On Sept. 12, Leonard Peltier turned 79 years old in a maximum security federal prison in Coleman, Florida. He has spent over 47 years being locked up for being a leader of AIM — the American Indian Movement.
That’s 20 years longer than the time the old apartheid regime in South Africa imprisoned Nelson Mandela. The late President Mandela sought Leonard Peltier’s freedom.
So have people around the world. Thirty-five people were arrested at the White House on Sept. 12, demanding the Indigenous political prisoner’s release.
The same day, people rallied in New York City’s Union Square for the AIM leader. Among those attending were Estela Vazquez, Executive Vice President at 1199 SEIU healthcare workers, and James Tarik Haskins, the former political prisoner and Black Panther Party member.
All Joe Biden has to do is pick up a pen to free an older man suffering from diabetes, hypertension, and partial blindness from a stroke. Jonathan Nez, President of the Navajo Nation, urged Biden to do that in a Nov. 30, 2022 letter.
So has the United Nations Working Group on Arbitrary Detention, Pope Francis, and seven U.S. senators.
Even former U.S. Attorney James Reynolds — whose office prosecuted Leonard Peltier — wrote to President Biden asking that the AIM leader be pardoned. Reynolds admits that Peltier was convicted “on the basis of minimal evidence.”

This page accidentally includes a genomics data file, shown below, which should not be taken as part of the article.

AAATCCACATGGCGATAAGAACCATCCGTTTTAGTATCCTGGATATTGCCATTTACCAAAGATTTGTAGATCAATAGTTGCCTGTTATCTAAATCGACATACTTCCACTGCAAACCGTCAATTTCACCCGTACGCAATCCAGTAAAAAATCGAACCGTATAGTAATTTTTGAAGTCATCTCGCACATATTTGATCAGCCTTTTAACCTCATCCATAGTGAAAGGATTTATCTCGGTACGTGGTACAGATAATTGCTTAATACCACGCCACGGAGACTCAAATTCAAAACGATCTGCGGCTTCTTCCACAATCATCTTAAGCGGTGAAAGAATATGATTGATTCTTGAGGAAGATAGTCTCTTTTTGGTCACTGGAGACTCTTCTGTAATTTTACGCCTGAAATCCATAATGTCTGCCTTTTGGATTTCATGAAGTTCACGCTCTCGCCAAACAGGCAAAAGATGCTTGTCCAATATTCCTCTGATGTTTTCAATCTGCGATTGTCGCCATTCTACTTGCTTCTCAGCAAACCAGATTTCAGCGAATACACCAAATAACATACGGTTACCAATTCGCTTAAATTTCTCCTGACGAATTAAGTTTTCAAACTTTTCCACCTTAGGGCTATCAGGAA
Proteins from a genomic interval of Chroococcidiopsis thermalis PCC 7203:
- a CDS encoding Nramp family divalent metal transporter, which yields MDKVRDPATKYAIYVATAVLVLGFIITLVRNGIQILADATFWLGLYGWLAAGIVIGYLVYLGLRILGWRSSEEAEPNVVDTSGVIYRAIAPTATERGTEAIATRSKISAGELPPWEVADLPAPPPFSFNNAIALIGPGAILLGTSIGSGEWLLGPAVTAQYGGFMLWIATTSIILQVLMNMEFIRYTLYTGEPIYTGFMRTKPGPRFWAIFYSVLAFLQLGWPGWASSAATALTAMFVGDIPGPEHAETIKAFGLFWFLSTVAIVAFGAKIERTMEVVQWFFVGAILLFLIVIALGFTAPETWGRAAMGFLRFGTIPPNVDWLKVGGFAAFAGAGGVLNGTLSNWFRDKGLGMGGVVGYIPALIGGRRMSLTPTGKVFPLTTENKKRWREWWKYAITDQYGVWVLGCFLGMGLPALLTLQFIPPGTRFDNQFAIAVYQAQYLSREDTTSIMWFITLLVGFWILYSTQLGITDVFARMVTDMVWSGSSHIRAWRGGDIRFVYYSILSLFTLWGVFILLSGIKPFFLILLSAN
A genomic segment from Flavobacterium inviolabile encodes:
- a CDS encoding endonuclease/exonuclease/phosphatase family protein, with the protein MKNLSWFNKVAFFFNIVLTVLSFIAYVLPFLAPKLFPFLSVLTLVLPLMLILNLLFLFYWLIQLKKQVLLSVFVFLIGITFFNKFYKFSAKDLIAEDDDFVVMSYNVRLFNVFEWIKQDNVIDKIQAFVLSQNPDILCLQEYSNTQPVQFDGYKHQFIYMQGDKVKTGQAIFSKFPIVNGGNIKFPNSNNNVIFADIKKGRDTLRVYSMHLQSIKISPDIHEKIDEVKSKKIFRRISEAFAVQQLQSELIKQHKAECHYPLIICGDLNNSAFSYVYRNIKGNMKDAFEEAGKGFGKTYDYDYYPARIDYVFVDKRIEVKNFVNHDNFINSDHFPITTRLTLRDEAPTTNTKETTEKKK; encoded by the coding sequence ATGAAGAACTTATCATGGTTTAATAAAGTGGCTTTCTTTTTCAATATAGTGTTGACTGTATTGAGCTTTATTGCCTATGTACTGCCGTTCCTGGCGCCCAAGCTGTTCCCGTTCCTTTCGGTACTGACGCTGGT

Revenge for resistance
Leonard Peltier is being kept locked up in revenge for the historic 71-day occupation of Wounded Knee, South Dakota, by AIM members and supporters in 1973. That’s where 300 children, women, and men from the Lakota Nation were slaughtered by the U.S. army in 1890.
In the years following the 1973 Wounded Knee occupation, over 60 people were murdered in the surrounding Pine Ridge reservation. Just as Mississippi represents for Black people the height of racism, so does South Dakota mean the same for Indigenous people.
For example, in 1967, William Janklow (who later became South Dakota Attorney General and then Governor) raped 15-year-old Jancita Eagle Deer, who lived on the Rosebud reservation. Several years later, she was killed in a hit-and-run incident.
The FBI refused to do anything about the murders on Pine Ridge. Residents asked Leonard Peltier and other AIM members to provide support and protection.
Tensions resulted in a shootout in which two FBI agents and a young Indigenous man, Joe Stuntz, were killed. No one was prosecuted for Stuntz’s death.
But the death of the FBI agents allowed the U.S. Government to indict AIM members Leonard Peltier, Robert Robideau, and Dean Butler. Robideau and Butler were found not guilty. Peltier, who was extradited from Canada, was tried later and convicted in a tainted trial.
Leonard Peltier is now imprisoned in Sumter County, Florida, where three Black people were lynched. Sumter County is also where the U.S. army suffered one of its most significant defeats in the Dade battle during the Second Seminole War in 1835.
In the spirit of Crazy Horse, free Leonard Peltier!
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